Approval is only given to do these trials when there is a significant body of data derived from animal or preclinical studies that suggest that it’s the right thing to do.”
Prof Barry has recently been named as the recipient of the 2012 Marshall R Urist Award for Excellence in Tissue Regeneration Research, and this is the first time the award will go a scientist working outside of the US.
His own research looks at the use of adult stem cells in arthritic joint models, and the team in Galway is working on a device for the delivery of stem cells into the knee.
In Dublin City University researchers are also working with adult stem cells, using them to grow cells in the lab that could ultimately help patients with damage to the cornea, the clear “pane” into the eye.
Prof Martin Clynes, professor of biotechnology at DCU and director of the National Institute of Cellular Biotechnology, notes that the practical applications of stem cells have so far been with adult stem cells.
“The easiest stem cell therapies are going to be with stem cells that are already quite committed, like adult stem cells,” he says. “There’s a shorter pathway . . . and there are fewer wrong roads that a cell can take.”
He outlines the technical and ethical difficulties of working with human embryonic stem cells, which he sees as being two separate issues.
“The technical hurdle, which would apply to embryonic stem cells and also iPS cells, is that these are very poorly differentiated cells, they are very early stage and they have the potential to go in a lot of different directions,” says Prof Clynes.
“That also means that they are hard to control. To get them to do what you you want is difficult, especially to get them all to do what you want. It’s one thing to get a nice beating heart cell in a culture dish that looks great down a microscope but if it is only one in 1,000 it’s not much good for a therapy.”
However on a scientific level he does not write off the potential for approaches involving embryonic stem cells.
“I think you could say the hype at the beginning about was very much oversold. There were expectations that these would cure all diseases very quickly and I think there’s a long road to that. Equally I don’t think you can say just because they haven’t cured anything yet that they never will. It will be interesting to see what happens with these clinical trials both in terms of efficacy and safety.”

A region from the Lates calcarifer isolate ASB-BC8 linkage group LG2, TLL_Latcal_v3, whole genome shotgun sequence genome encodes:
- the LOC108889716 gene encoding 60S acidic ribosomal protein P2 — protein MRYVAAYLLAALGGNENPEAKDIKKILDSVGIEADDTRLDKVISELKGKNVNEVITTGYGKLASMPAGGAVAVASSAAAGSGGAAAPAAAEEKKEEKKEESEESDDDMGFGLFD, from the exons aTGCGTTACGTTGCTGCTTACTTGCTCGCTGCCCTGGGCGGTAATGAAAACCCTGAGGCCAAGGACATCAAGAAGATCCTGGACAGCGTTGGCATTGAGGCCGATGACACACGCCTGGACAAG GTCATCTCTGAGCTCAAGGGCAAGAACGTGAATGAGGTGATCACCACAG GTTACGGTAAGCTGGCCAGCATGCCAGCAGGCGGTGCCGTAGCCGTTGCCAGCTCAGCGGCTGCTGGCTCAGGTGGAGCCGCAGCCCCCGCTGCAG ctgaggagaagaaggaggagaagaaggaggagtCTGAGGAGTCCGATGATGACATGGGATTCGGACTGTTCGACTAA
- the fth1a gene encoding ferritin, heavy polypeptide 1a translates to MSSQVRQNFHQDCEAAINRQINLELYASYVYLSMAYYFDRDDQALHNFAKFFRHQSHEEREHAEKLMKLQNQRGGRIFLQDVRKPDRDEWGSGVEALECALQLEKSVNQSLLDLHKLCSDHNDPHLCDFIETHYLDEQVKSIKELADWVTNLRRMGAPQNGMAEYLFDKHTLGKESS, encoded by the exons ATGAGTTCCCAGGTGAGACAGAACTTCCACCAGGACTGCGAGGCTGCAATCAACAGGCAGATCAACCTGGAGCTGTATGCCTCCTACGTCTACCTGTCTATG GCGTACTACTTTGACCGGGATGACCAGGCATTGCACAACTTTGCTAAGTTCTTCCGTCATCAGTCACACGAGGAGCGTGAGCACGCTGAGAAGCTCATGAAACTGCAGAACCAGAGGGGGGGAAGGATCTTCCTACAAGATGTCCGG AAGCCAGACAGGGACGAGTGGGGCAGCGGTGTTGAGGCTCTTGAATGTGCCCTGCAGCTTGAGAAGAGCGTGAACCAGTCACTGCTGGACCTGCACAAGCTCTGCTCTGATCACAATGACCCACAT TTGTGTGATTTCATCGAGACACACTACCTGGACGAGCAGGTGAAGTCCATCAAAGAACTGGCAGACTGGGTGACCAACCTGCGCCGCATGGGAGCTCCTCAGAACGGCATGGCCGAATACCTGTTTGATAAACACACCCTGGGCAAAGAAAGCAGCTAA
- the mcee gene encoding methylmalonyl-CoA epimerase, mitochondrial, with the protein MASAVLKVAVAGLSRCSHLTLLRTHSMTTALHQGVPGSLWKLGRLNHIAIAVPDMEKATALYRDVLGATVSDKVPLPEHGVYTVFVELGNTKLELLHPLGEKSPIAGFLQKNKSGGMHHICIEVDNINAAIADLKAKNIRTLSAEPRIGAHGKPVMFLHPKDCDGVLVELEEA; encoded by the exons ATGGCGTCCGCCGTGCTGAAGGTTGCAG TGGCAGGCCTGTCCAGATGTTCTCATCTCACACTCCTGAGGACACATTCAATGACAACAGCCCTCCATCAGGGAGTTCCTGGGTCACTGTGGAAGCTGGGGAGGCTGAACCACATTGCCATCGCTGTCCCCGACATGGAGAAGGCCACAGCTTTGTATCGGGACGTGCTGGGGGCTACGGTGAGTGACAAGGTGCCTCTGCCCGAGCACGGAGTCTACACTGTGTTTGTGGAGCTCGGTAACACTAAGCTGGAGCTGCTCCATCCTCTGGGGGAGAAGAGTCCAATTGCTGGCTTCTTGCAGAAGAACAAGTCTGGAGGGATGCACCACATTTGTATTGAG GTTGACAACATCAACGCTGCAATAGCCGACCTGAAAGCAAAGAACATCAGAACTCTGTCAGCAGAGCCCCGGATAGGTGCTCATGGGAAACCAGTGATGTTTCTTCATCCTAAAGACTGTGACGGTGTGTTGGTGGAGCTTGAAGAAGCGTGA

The ethical hurdles are also there with human embryonic stem cells, adds Prof Clynes. “It comes fundamentally to the question: is anything that is technologically possible acceptable if it cures a disease – and I’d say not,” he says.
“Maybe some people object to the destruction of embryos from a religious point of view but I object to it from a basic scientific point of view – to me, the scientific evidence is that the early embryo is a human individual and therefore to destroy that is the same as to destroy anybody else. That is not acceptable – for me you are crossing a very fundamental ethical barrier there, however interesting or useful the cells might be.”
He expects to see progress in the area of stem cells, but cautions it will probably not be quick.
“We will learn a little bit more about development, we will be able to do things better,” he says. “I’d be surprised to see the changes that were promised with the embryonic stem cells, that suddenly there will be a cure for Parkinson’s overnight. I think it’s going to be slow steady progress.”
Business as usual, despite ruling
IN OCTOBER 2011, the European Court of Justice ruled to ban patents on procedures that involve the destruction of human embryos at any stage.
Numerous scientists expressed their horror at the ruling, which arose from a case involving Greenpeace and German neuroscientist Oliver Brüstle.
The press quoted Brüstle describing it as “an unbelievable setback for biomedical stem cell research”.
But Chris Mason, professor of regenerative medicine bioprocessing at University College London, reckons that the ruling is not such a disaster.
A clinician and scientist who sits on scientific advisory boards for a number of companies, he is interested in the clinical translation, manufacturing and commercialisation of stem cells.
“This ruling stops you patenting the starting material, in this case the embryonic stem cells that you could then go on to make therapies from,” explains Mason.
That in itself is not a problem, he argues. “Many industries are based on materials which are not patentable; Coca Cola uses sugar as the basic material. Then make your money by the process of manufacturing – in our case making therapies and the associated equipment and infrastructures.”
While some scientists were initially vocal in their opposition to the ruling, that was a “knee-jerk reaction” according to Prof Mason.
“It doesn’t impact on the research in any way. Period,” he says, noting that companies were publicly quiet on the matter.
“This is a global market and if you are developing a therapy in the UK it would be nice to have an EU patent but you will certainly have a Japanese, a US and ‘everywhere else’ patent.
“It’s really one big global market, that is what we are looking to capture. So the fact that you can’t patent in Europe is neither here nor there. It’s business as usual.”